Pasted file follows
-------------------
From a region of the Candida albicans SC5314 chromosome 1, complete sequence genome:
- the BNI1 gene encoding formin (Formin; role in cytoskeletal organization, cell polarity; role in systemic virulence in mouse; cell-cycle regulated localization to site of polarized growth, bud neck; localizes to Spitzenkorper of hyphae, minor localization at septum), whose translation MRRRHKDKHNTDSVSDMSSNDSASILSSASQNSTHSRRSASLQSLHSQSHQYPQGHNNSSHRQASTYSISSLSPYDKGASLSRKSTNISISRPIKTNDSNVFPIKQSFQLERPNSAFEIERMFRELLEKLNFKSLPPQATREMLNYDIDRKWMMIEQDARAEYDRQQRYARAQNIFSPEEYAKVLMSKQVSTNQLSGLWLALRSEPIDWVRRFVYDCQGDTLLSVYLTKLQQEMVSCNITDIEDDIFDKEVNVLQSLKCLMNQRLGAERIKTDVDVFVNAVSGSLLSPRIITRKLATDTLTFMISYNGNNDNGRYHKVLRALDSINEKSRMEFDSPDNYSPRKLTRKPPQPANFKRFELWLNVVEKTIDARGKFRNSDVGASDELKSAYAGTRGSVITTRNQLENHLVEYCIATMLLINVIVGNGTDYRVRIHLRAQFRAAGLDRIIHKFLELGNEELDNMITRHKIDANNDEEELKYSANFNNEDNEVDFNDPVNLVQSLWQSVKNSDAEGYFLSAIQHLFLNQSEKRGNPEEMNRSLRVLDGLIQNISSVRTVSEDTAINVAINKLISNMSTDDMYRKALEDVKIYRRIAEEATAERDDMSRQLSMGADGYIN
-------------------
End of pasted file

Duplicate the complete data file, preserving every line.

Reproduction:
From a region of the Candida albicans SC5314 chromosome 1, complete sequence genome:
- the BNI1 gene encoding formin (Formin; role in cytoskeletal organization, cell polarity; role in systemic virulence in mouse; cell-cycle regulated localization to site of polarized growth, bud neck; localizes to Spitzenkorper of hyphae, minor localization at septum), whose translation MRRRHKDKHNTDSVSDMSSNDSASILSSASQNSTHSRRSASLQSLHSQSHQYPQGHNNSSHRQASTYSISSLSPYDKGASLSRKSTNISISRPIKTNDSNVFPIKQSFQLERPNSAFEIERMFRELLEKLNFKSLPPQATREMLNYDIDRKWMMIEQDARAEYDRQQRYARAQNIFSPEEYAKVLMSKQVSTNQLSGLWLALRSEPIDWVRRFVYDCQGDTLLSVYLTKLQQEMVSCNITDIEDDIFDKEVNVLQSLKCLMNQRLGAERIKTDVDVFVNAVSGSLLSPRIITRKLATDTLTFMISYNGNNDNGRYHKVLRALDSINEKSRMEFDSPDNYSPRKLTRKPPQPANFKRFELWLNVVEKTIDARGKFRNSDVGASDELKSAYAGTRGSVITTRNQLENHLVEYCIATMLLINVIVGNGTDYRVRIHLRAQFRAAGLDRIIHKFLELGNEELDNMITRHKIDANNDEEELKYSANFNNEDNEVDFNDPVNLVQSLWQSVKNSDAEGYFLSAIQHLFLNQSEKRGNPEEMNRSLRVLDGLIQNISSVRTVSEDTAINVAINKLISNMSTDDMYRKALEDVKIYRRIAEEATAERDDMSRQLSMGADGYIN